In November 1858 Henry opened a brewery in Kaiapoi and Jane became mistress of the Kaiapoi Church School. In 1864 Henry and Jane were sent to Timaru to open the first church school. Her brother Richard TURNBULL also moved to Timaru in 1864 where he became a councilman and later represented Timaru in Parliament for 12 years until his death in 1890. They taught there, assisted by three daughters, until 1873. Five daughters became school teachers with Catherine opening the first school in Pleasant Point at the age of only seventeen. At the end of 1873 they moved back up to the Christchurch area where Jane died in 1874. Henry continued teaching, mainly on Banks Peninsula, until he retired in 1886 and moved back to Timaru where he died in 1905. Information courtesy of Sandra Worthington. Please contact Sandra if you would like more information or have information to share on this family.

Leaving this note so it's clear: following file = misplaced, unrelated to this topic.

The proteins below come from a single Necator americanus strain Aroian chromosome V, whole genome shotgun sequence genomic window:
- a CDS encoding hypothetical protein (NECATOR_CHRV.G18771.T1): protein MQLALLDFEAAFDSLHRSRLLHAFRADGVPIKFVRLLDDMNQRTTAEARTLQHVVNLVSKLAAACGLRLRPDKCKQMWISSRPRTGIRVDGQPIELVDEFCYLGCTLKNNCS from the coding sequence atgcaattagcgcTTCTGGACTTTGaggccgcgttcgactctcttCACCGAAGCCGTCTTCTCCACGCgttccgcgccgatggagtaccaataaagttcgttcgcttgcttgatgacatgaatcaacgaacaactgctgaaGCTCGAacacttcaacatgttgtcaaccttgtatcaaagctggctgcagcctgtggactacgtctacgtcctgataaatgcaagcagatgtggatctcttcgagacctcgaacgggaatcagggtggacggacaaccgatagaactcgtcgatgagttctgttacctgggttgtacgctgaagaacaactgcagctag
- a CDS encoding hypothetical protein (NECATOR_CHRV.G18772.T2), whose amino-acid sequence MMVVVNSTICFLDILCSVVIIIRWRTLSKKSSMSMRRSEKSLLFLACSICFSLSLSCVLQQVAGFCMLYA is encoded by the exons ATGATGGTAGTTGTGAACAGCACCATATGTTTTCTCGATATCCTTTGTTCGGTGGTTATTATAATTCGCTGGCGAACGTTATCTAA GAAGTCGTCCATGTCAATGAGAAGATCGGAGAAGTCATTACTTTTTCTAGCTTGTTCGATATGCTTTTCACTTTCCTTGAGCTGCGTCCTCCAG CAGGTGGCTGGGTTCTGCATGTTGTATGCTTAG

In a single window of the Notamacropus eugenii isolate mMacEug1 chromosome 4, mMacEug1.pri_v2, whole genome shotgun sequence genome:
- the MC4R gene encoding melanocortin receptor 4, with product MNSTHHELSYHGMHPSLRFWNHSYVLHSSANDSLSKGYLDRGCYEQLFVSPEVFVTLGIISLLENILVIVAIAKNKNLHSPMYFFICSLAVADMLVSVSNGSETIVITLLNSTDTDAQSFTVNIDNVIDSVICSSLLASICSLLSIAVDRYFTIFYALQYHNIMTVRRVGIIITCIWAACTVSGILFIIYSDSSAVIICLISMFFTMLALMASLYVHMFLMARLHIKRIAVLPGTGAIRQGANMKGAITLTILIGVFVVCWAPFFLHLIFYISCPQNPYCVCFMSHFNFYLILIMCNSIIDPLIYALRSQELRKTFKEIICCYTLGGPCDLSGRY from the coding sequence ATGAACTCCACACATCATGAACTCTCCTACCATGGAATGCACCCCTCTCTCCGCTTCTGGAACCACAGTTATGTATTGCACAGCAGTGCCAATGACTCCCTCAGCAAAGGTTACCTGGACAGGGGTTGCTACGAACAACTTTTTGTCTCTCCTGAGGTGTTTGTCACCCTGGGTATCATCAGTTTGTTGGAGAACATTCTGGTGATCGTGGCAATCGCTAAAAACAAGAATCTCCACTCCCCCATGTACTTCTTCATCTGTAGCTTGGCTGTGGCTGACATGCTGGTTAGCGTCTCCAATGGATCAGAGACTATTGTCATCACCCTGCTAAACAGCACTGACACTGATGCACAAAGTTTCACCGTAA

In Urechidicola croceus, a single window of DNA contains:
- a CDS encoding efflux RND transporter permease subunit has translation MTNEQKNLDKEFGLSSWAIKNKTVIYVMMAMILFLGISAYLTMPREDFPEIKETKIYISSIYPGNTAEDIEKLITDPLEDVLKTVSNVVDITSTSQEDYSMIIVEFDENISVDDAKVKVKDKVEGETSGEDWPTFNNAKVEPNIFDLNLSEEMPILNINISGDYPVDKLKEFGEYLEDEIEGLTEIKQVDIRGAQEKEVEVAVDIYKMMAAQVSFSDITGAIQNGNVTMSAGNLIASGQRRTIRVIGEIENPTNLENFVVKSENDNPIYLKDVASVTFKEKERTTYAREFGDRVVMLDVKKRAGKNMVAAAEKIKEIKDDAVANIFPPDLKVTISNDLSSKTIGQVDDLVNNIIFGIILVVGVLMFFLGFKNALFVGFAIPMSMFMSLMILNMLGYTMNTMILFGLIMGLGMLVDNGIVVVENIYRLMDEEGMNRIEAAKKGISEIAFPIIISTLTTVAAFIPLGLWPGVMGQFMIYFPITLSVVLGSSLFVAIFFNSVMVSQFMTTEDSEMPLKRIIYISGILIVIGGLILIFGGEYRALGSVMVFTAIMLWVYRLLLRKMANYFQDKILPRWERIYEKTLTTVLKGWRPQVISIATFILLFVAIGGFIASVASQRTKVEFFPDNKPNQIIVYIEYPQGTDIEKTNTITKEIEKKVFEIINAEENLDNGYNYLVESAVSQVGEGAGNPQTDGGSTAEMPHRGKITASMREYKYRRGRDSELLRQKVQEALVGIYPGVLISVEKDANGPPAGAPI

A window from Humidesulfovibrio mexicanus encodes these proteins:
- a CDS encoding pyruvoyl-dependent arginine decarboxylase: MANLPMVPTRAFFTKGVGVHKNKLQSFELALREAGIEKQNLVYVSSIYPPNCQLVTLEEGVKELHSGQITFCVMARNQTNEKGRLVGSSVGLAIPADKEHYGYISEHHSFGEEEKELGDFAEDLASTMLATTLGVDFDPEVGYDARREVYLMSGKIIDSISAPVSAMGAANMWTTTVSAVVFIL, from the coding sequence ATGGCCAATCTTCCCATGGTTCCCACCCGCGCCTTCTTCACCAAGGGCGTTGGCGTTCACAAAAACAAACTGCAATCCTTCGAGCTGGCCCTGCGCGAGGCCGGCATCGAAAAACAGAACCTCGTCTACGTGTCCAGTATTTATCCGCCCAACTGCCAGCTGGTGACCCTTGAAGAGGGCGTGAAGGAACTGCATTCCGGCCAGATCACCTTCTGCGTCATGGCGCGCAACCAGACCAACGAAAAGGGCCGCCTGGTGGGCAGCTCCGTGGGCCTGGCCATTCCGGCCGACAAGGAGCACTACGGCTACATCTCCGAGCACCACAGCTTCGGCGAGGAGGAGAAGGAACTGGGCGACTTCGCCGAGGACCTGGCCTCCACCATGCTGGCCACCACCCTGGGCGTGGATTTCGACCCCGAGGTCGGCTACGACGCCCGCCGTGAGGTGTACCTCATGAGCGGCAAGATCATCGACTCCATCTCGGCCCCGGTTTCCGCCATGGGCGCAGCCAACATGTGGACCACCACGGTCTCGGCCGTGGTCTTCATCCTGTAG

Lyttelton Times, Volume I, Issue 37, 20 September 1851, Page 4
Died, on the morning of the 18th inst., suddenly, near Christchurch, Marianne, the wife of the Rev. Octavius Mathias.
READER: Charles John and Harriet Reader